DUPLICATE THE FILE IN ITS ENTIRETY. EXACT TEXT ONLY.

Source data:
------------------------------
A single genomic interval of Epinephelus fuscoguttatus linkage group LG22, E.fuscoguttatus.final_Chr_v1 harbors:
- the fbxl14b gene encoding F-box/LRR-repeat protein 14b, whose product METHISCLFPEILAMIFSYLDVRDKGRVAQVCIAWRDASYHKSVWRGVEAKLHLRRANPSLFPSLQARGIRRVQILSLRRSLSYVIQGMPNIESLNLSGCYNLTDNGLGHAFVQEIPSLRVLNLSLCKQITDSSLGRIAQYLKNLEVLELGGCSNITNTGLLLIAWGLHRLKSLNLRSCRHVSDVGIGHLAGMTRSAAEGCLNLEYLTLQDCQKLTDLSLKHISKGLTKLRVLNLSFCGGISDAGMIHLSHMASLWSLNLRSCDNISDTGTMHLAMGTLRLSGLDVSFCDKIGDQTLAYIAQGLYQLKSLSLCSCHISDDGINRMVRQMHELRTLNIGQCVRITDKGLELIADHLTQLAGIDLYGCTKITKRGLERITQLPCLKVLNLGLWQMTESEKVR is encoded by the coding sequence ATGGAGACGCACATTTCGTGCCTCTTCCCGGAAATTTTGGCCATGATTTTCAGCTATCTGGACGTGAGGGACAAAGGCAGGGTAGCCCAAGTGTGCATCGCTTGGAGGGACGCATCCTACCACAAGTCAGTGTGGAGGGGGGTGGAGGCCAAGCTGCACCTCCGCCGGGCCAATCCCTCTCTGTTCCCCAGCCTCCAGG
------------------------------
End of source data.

A single genomic interval of Epinephelus fuscoguttatus linkage group LG22, E.fuscoguttatus.final_Chr_v1 harbors:
- the fbxl14b gene encoding F-box/LRR-repeat protein 14b, whose product METHISCLFPEILAMIFSYLDVRDKGRVAQVCIAWRDASYHKSVWRGVEAKLHLRRANPSLFPSLQARGIRRVQILSLRRSLSYVIQGMPNIESLNLSGCYNLTDNGLGHAFVQEIPSLRVLNLSLCKQITDSSLGRIAQYLKNLEVLELGGCSNITNTGLLLIAWGLHRLKSLNLRSCRHVSDVGIGHLAGMTRSAAEGCLNLEYLTLQDCQKLTDLSLKHISKGLTKLRVLNLSFCGGISDAGMIHLSHMASLWSLNLRSCDNISDTGTMHLAMGTLRLSGLDVSFCDKIGDQTLAYIAQGLYQLKSLSLCSCHISDDGINRMVRQMHELRTLNIGQCVRITDKGLELIADHLTQLAGIDLYGCTKITKRGLERITQLPCLKVLNLGLWQMTESEKVR is encoded by the coding sequence ATGGAGACGCACATTTCGTGCCTCTTCCCGGAAATTTTGGCCATGATTTTCAGCTATCTGGACGTGAGGGACAAAGGCAGGGTAGCCCAAGTGTGCATCGCTTGGAGGGACGCATCCTACCACAAGTCAGTGTGGAGGGGGGTGGAGGCCAAGCTGCACCTCCGCCGGGCCAATCCCTCTCTGTTCCCCAGCCTCCAGG